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Davis

Davis, California

Wednesday, February 28, 2024

Students and alumni propose campus credit union

With the departure of U.S. Bank from its Memorial Union (MU) location, conversation about the future of banking services in the university has engendered alternative options.

One group of students and alumni is beginning the process of installing a student-run credit union to take up the financial role that U.S. Bank once served on campus.

“Sure, we got U.S. Bank out of the MU, but what does that accomplish?” said Chandler Hill, a junior economics major. “There is a legitimate need for financial services in our community.”

Hill initially introduced the proposal and established a Facebook group composed of students and alumni to act as an organizational committee.

The enterprise would require startup capital amounting to approximately $300,000 to $400,000, according to Hill.

“That is actually about as much as it might cost to start up a new Jamba Juice,” Hill said. “Those numbers entail finding a place to have this credit union, to buy an ATM or the software for having a vault or a teller system.”

Besides wages and the initial fixed cost, the credit union would also have to pay rent to Student Affairs for a space at the MU, which was approximately $8,000 per month for U.S. Bank.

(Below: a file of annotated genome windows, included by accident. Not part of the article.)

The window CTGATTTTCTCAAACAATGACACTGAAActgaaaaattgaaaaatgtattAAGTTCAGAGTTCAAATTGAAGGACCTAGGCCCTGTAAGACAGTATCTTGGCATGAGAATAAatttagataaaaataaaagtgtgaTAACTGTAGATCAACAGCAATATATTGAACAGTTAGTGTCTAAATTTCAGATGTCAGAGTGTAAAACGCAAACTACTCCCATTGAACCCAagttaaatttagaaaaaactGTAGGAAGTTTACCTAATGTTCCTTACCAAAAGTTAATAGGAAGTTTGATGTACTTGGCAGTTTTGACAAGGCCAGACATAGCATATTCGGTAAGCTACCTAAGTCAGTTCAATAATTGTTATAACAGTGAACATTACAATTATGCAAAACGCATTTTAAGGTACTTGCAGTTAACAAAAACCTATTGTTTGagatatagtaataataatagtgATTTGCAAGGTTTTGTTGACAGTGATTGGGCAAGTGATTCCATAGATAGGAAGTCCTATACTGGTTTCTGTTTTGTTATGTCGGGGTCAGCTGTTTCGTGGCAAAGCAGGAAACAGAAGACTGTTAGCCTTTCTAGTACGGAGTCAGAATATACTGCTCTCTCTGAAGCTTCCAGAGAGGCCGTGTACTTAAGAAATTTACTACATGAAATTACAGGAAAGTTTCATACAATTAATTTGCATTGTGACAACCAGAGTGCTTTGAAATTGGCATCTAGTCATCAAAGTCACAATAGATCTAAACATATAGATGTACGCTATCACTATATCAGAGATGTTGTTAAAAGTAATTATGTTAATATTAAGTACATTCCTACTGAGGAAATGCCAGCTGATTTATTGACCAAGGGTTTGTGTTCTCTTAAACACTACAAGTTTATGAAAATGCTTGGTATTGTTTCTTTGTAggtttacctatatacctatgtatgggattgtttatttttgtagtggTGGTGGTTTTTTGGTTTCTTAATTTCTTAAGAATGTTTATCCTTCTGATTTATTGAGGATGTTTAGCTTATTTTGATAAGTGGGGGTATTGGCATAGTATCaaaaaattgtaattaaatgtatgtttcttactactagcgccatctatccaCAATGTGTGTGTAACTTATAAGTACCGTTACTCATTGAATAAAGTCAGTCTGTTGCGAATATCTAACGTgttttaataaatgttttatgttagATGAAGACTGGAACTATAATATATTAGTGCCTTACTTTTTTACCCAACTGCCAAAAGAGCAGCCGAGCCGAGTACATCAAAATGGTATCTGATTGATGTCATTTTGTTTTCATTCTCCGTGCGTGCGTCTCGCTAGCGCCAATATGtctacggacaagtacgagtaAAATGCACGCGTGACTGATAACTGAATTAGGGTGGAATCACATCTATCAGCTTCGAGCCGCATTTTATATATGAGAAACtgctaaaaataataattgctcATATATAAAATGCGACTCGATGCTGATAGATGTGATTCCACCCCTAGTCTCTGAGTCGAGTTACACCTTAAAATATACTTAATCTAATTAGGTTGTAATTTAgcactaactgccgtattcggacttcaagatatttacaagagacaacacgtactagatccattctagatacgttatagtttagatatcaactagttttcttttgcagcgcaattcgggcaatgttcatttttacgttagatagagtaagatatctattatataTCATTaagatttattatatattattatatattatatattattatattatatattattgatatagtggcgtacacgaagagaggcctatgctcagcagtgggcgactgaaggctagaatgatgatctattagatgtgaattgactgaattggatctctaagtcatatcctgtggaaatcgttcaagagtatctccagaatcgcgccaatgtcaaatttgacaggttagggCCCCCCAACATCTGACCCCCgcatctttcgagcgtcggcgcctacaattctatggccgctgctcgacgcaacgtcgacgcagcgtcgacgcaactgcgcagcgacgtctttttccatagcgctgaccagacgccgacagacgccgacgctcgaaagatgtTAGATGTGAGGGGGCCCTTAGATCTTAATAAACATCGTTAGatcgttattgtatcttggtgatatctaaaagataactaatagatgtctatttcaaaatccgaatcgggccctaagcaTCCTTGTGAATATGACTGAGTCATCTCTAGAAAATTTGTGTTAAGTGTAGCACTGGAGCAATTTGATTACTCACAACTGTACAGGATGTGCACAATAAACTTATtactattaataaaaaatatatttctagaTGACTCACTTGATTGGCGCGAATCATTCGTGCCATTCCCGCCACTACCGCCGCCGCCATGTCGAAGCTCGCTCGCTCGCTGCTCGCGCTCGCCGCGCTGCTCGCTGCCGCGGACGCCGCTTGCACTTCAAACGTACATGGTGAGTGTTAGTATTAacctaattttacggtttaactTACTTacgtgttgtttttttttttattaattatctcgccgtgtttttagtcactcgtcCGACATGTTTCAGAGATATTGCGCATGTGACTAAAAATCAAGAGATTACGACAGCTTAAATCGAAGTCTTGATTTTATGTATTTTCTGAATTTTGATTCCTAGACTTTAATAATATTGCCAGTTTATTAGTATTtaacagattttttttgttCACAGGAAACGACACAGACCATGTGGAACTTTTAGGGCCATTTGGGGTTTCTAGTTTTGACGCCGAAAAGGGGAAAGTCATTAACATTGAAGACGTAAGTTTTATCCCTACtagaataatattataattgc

Although the credit union would be student-owned and -operated, ASUCD would be unable to provide any financial assistance, according to ASUCD Senator Kabir Kapur, a political science and philosophy double major.

“Funding wouldn’t be able to come from ASUCD because of the budget cuts we’re making this upcoming year,” Kapur said.

Both Kapur and Hill agree that a significant portion of money would have to come from alumni endowments and private investors.

Some drawbacks prevent more widespread support for the plan. Members would not enjoy the same accessibility to ATMs and numerous physical branches provided by larger banks. Credit unions also typically offer a smaller variety of financial products.

Regarding the campus community, it is uncertain whether revenue from a credit union would be able to match the $167,000 that U.S. Bank provided last year to student services.

Despite these disadvantages, the alternative business model of a credit union could potentially address some grievances against the presence of commercial banks on campus.

A major difference between credit unions and commercial banks is that in a credit union, members who hold accounts share collective ownership of the business.  In this proposal, membership would be extended exclusively to current UC Davis students and alumni.

“Banks exist to deliver profits to their shareholders, not to their customers,” said Artem Raskin, a recent political science graduate from UC Davis.  “A financial institution that gains a competitive advantage from being located on the premises of a public university should be democratically accountable to the students of that university.”